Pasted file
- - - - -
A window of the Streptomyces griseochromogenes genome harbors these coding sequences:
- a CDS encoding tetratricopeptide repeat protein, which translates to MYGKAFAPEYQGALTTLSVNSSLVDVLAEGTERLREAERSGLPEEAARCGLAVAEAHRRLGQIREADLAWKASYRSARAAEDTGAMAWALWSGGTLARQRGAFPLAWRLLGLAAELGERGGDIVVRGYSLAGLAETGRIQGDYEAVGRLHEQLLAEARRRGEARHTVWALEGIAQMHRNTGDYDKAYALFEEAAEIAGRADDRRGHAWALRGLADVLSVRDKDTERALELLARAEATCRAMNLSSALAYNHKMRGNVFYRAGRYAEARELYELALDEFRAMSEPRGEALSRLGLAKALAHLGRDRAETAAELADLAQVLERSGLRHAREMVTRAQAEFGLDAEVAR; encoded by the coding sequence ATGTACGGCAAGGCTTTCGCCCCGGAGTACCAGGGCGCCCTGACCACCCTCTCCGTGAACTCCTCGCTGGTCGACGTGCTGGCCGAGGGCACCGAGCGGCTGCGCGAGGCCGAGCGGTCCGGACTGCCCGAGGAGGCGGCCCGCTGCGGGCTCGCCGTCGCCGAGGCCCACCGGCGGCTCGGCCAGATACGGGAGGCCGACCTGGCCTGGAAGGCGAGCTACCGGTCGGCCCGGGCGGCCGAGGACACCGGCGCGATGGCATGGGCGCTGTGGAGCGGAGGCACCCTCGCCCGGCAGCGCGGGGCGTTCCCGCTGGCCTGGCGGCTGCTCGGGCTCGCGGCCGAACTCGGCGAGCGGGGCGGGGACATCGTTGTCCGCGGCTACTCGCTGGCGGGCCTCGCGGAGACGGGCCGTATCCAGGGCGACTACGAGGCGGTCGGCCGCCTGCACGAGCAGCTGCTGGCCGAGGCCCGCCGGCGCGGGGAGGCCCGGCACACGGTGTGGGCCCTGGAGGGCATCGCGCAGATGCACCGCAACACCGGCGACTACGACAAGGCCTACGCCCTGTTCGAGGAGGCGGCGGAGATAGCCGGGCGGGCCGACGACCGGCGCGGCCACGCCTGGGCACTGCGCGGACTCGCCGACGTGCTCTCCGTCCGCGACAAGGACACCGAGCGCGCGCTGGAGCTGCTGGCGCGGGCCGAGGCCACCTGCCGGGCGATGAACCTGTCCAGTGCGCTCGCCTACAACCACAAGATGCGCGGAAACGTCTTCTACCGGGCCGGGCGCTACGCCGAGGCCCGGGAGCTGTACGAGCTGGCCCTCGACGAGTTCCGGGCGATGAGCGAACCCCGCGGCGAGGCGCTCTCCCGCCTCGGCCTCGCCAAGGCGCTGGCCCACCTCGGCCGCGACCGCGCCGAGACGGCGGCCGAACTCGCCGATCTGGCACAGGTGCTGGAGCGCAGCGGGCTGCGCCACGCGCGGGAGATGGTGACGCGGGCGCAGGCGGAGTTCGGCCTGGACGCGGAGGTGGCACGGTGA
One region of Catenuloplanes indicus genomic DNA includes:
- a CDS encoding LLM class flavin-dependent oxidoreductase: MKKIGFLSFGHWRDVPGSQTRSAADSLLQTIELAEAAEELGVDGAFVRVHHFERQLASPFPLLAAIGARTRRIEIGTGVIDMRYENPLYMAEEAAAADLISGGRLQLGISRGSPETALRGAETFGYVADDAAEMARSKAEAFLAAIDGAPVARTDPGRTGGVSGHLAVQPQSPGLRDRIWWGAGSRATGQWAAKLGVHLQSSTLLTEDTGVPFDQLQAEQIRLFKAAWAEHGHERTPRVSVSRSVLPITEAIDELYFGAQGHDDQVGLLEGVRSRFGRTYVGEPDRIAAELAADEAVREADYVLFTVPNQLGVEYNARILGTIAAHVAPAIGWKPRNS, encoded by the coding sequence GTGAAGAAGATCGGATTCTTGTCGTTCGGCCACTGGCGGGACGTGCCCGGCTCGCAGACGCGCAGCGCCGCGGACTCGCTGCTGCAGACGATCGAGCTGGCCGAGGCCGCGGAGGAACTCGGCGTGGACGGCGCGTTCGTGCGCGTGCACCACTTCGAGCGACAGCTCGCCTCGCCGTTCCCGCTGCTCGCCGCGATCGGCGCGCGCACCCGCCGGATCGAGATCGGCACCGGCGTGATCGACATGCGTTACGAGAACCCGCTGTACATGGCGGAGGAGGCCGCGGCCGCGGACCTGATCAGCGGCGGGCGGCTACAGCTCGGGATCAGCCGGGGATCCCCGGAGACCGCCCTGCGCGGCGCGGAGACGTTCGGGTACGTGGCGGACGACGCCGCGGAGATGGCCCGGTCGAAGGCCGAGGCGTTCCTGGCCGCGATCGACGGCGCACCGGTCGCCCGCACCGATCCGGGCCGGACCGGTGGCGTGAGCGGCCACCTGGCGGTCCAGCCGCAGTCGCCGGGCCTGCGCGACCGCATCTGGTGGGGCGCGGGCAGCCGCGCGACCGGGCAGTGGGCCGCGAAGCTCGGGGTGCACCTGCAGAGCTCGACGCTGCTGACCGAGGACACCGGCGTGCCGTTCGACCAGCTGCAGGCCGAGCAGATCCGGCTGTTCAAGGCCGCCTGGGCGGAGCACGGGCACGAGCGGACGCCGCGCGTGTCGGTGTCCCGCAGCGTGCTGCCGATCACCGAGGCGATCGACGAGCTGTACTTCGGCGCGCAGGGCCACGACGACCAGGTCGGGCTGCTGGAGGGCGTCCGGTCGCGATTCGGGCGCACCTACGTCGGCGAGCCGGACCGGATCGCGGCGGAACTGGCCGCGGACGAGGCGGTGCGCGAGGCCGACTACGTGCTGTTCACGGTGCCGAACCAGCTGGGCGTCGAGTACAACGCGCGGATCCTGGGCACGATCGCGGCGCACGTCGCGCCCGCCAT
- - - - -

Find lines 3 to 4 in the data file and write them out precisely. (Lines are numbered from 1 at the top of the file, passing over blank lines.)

One region of Catenuloplanes indicus genomic DNA includes:
- a CDS encoding LLM class flavin-dependent oxidoreductase: MKKIGFLSFGHWRDVPGSQTRSAADSLLQTIELAEAAEELGVDGAFVRVHHFERQLASPFPLLAAIGARTRRIEIGTGVIDMRYENPLYMAEEAAAADLISGGRLQLGISRGSPETALRGAETFGYVADDAAEMARSKAEAFLAAIDGAPVARTDPGRTGGVSGHLAVQPQSPGLRDRIWWGAGSRATGQWAAKLGVHLQSSTLLTEDTGVPFDQLQAEQIRLFKAAWAEHGHERTPRVSVSRSVLPITEAIDELYFGAQGHDDQVGLLEGVRSRFGRTYVGEPDRIAAELAADEAVREADYVLFTVPNQLGVEYNARILGTIAAHVAPAIGWKPRNS, encoded by the coding sequence GTGAAGAAGATCGGATTCTTGTCGTTCGGCCACTGGCGGGACGTGCCCGGCTCGCAGACGCGCAGCGCCGCGGACTCGCTGCTGCAGACGATCGAGCTGGCCGAGGCCGCGGAGGAACTCGGCGTGGACGGCGCGTTCGTGCGCGTGCACCACTTCGAGCGACAGCTCGCCTCGCCGTTCCCGCTGCTCGCCGCGATCGGCGCGCGCACCCGCCGGATCGAGATCGGCACCGGCGTGATCGACATGCGTTACGAGAACCCGCTGTACATGGCGGAGGAGGCCGCGGCCGCGGACCTGATCAGCGGCGGGCGGCTACAGCTCGGGATCAGCCGGGGATCCCCGGAGACCGCCCTGCGCGGCGCGGAGACGTTCGGGTACGTGGCGGACGACGCCGCGGAGATGGCCCGGTCGAAGGCCGAGGCGTTCCTGGCCGCGATCGACGGCGCACCGGTCGCCCGCACCGATCCGGGCCGGACCGGTGGCGTGAGCGGCCACCTGGCGGTCCAGCCGCAGTCGCCGGGCCTGCGCGACCGCATCTGGTGGGGCGCGGGCAGCCGCGCGACCGGGCAGTGGGCCGCGAAGCTCGGGGTGCACCTGCAGAGCTCGACGCTGCTGACCGAGGACACCGGCGTGCCGTTCGACCAGCTGCAGGCCGAGCAGATCCGGCTGTTCAAGGCCGCCTGGGCGGAGCACGGGCACGAGCGGACGCCGCGCGTGTCGGTGTCCCGCAGCGTGCTGCCGATCACCGAGGCGATCGACGAGCTGTACTTCGGCGCGCAGGGCCACGACGACCAGGTCGGGCTGCTGGAGGGCGTCCGGTCGCGATTCGGGCGCACCTACGTCGGCGAGCCGGACCGGATCGCGGCGGAACTGGCCGCGGACGAGGCGGTGCGCGAGGCCGACTACGTGCTGTTCACGGTGCCGAACCAGCTGGGCGTCGAGTACAACGCGCGGATCCTGGGCACGATCGCGGCGCACGTCGCGCCCGCCAT